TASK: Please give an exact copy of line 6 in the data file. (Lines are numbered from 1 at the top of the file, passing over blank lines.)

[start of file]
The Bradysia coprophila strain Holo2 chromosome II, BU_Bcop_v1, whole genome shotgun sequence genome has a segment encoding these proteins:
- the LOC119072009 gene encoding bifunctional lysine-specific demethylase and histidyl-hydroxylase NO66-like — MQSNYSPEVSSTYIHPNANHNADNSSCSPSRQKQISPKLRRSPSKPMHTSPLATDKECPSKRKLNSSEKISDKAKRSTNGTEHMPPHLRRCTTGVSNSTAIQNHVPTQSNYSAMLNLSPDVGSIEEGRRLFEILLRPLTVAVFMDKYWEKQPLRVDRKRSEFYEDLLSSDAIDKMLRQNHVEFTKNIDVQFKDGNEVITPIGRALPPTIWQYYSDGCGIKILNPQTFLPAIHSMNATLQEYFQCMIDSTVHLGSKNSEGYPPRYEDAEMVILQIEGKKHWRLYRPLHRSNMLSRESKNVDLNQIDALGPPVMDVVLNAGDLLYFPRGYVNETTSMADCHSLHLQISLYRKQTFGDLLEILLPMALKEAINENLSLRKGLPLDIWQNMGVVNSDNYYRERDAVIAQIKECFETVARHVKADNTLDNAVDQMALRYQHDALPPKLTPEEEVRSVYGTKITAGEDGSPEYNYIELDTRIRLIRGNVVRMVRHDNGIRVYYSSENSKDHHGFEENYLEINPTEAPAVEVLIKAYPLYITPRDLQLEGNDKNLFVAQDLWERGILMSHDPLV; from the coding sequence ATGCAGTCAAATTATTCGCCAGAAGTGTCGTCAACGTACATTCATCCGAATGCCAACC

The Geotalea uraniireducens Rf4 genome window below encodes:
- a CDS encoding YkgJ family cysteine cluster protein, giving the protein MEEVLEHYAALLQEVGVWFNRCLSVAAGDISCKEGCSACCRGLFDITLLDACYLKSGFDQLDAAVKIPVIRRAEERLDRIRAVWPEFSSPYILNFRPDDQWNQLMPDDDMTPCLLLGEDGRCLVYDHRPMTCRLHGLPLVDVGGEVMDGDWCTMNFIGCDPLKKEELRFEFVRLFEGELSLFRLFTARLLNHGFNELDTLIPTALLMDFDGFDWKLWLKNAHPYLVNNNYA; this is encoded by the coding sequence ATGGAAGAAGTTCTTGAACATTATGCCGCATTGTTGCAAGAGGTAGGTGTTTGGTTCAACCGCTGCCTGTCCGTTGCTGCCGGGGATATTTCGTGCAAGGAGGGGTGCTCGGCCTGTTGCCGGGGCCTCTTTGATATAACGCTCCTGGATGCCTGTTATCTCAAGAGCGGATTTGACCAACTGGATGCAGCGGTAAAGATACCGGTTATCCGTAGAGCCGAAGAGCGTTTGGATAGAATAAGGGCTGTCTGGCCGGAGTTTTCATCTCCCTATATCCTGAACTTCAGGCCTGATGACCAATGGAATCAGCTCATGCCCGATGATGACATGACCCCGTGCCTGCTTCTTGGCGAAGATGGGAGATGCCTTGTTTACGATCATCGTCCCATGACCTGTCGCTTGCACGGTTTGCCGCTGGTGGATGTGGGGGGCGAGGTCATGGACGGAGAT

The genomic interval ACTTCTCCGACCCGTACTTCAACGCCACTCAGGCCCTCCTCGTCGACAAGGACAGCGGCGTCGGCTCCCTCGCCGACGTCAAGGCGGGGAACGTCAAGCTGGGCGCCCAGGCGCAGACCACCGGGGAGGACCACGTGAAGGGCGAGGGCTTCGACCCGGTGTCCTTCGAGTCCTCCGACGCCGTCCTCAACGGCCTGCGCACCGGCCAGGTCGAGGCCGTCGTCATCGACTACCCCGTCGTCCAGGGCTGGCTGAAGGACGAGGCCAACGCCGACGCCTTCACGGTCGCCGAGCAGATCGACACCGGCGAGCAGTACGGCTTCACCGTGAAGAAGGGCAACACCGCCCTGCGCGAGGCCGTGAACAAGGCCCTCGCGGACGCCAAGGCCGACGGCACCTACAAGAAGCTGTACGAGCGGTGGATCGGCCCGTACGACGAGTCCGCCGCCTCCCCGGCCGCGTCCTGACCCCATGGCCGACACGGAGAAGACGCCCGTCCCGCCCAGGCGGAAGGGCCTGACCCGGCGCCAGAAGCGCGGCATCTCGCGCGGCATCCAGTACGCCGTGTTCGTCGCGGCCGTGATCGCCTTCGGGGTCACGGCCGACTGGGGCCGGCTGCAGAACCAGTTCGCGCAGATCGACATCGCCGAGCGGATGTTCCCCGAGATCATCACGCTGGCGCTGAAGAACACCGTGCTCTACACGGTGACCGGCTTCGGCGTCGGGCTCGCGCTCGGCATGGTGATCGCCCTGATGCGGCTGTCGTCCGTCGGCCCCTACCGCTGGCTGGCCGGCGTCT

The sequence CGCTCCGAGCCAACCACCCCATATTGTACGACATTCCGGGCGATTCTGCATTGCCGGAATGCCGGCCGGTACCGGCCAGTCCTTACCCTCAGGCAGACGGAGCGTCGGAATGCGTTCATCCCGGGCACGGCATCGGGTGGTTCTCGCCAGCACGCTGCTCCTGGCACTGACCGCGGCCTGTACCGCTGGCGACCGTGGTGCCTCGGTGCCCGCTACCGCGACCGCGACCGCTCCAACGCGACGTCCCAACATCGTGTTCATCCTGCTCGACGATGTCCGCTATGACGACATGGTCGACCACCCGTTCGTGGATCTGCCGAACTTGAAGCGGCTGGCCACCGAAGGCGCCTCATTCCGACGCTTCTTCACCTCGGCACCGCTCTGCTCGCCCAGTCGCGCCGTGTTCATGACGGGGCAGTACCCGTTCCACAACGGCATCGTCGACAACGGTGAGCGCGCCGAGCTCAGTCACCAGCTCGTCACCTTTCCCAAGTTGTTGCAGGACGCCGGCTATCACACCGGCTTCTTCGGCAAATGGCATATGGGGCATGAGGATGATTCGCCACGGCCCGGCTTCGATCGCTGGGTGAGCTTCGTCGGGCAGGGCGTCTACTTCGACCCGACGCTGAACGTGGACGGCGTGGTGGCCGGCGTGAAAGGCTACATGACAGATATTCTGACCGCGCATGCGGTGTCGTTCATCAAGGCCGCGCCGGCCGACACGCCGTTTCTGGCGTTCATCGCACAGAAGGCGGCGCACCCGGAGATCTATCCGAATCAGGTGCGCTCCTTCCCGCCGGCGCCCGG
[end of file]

The sequence CGCTCCGAGCCAACCACCCCATATTGTACGACATTCCGGGCGATTCTGCATTGCCGGAATGCCGGCCGGTACCGGCCAGTCCTTACCCTCAGGCAGACGGAGCGTCGGAATGCGTTCATCCCGGGCACGGCATCGGGTGGTTCTCGCCAGCACGCTGCTCCTGGCACTGACCGCGGCCTGTACCGCTGGCGACCGTGGTGCCTCGGTGCCCGCTACCGCGACCGCGACCGCTCCAACGCGACGTCCCAACATCGTGTTCATCCTGCTCGACGATGTCCGCTATGACGACATGGTCGACCACCCGTTCGTGGATCTGCCGAACTTGAAGCGGCTGGCCACCGAAGGCGCCTCATTCCGACGCTTCTTCACCTCGGCACCGCTCTGCTCGCCCAGTCGCGCCGTGTTCATGACGGGGCAGTACCCGTTCCACAACGGCATCGTCGACAACGGTGAGCGCGCCGAGCTCAGTCACCAGCTCGTCACCTTTCCCAAGTTGTTGCAGGACGCCGGCTATCACACCGGCTTCTTCGGCAAATGGCATATGGGGCATGAGGATGATTCGCCACGGCCCGGCTTCGATCGCTGGGTGAGCTTCGTCGGGCAGGGCGTCTACTTCGACCCGACGCTGAACGTGGACGGCGTGGTGGCCGGCGTGAAAGGCTACATGACAGATATTCTGACCGCGCATGCGGTGTCGTTCATCAAGGCCGCGCCGGCCGACACGCCGTTTCTGGCGTTCATCGCACAGAAGGCGGCGCACCCGGAGATCTATCCGAATCAGGTGCGCTCCTTCCCGCCGGCGCCCGG